Nairobi is one of the hottest growth areas in the worldwide tech sector right now. Multinational companies including Google, Nokia and Microsoft have set up shop in the capital of Kenya and turned it into Africa's new business hub. And this May, IBM rubber-stamped Kenya's growing potential by choosing the East African country over Nigeria, Africa's most populous nation, to set up its first African Innovation Lab in.
What has inspired this enthusiasm? Check out these incredible growth statistics that have emerged from our recent research on African and Kenyan market trends:
These trends are mirrored in Kenya's telecoms sector:
We had to read that one twice, too.
Here's the video that launched the Konza City, or Silicon Savannah, in 2011.
Clearly mobile is a key technology for the country - so much so that it has enabled Kenya to leapfrog traditional models of development. Kenyan companies have even created successful innovations, for example in mobile money, that are being exported to other countries.
Here are our top Kenyan tech companies:
Over two thirds of the Kenyan adult population is subscribed to mobile money transfer services and 78% of that number use M-PESA. Individuals can send money to others via their phone through a network of over 60,000 local agents. The system is used for everything ranging from mobile phone top-ups to paying bills, managing loans and savings products and even purchasing items online.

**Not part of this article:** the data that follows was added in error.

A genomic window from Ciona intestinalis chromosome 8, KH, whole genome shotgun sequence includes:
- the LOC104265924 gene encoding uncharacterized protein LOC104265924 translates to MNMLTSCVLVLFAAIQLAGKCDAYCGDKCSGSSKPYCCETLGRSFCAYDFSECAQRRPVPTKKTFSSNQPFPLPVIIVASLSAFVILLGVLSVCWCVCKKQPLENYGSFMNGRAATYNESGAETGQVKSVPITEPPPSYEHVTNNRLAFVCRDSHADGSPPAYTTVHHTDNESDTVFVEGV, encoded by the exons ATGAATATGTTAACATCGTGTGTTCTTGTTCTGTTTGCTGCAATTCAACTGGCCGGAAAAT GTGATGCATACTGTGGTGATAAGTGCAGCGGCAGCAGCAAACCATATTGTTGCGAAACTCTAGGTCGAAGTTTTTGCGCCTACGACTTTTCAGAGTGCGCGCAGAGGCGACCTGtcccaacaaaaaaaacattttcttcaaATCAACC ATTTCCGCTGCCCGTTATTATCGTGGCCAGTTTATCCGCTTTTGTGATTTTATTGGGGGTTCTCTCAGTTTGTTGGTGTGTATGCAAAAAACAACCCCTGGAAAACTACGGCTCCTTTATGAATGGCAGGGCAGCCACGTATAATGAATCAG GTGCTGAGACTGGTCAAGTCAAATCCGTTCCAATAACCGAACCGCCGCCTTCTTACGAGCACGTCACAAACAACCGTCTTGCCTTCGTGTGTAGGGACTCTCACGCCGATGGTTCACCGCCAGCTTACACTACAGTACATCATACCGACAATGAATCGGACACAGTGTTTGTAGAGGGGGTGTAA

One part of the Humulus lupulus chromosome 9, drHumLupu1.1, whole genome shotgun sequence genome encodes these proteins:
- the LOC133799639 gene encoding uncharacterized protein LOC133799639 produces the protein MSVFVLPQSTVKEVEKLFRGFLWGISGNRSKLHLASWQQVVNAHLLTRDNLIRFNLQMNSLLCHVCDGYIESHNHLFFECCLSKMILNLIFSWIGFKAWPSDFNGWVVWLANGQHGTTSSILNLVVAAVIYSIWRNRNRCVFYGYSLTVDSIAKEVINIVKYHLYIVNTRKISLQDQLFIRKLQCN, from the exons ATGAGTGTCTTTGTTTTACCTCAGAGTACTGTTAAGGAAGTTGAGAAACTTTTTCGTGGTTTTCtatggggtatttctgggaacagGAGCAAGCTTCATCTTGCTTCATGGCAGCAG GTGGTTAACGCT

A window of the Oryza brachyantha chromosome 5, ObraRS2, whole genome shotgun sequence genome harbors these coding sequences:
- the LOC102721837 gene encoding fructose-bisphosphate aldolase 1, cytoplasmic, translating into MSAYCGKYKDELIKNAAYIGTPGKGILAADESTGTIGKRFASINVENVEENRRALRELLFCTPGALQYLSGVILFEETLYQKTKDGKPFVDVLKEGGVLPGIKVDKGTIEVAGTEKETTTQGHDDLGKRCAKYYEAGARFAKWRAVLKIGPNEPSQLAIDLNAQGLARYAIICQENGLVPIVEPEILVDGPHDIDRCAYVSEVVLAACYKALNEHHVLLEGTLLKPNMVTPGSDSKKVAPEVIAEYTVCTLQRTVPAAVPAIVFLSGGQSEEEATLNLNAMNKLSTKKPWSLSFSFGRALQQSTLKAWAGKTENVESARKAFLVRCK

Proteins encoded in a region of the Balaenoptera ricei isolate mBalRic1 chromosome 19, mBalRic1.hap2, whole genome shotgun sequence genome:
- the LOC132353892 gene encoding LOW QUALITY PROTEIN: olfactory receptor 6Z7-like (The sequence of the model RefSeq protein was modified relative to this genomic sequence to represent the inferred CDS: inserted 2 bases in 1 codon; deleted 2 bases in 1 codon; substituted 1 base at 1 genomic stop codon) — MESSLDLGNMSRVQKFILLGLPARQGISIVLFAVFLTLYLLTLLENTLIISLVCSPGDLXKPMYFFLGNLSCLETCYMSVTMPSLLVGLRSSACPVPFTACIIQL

Brck is a new product that bills itself as Africa's answer to internet connectivity. Created by the makers behind Ushahidi, the crowd-sourced crisis-mapping software that first put Nairobi's tech scene on the map, Brck is a backup internet modem cum generator that will make sure you can stay online even during power outages or while on the move.
M-Farm is an award-winning software company led by an all-female team. The company's technology enables farmers to create market linkages and increase their income by providing them with pricing information and a platform to aggregate their orders and supplies.
Much of this growth has been made possible by strong national leadership. The Kenyan government has included ICT in its Vision 2030 plan. As well as driving the growth of bandwidth access, Kenya was the first country to introduce a government open data portal.
And this January, the government announced the construction of Konza, a new $10bn technology city that aims to create 200,000 jobs and cements Africa's role as a regional technology leader.
Entering a new market is not without its challenges. At $890, Kenya's GDP per capita remains below that of most developing countries. And though Kenya has a strong business environment and good education system, those thinking of entering this emerging economy have to work around weak physical infrastructure.
On top of that, Kenyan consumers are very different from those in other countries. Thorough market research is needed to fully understand the mindset and habits of your target market to ensure that your product or service will be a success.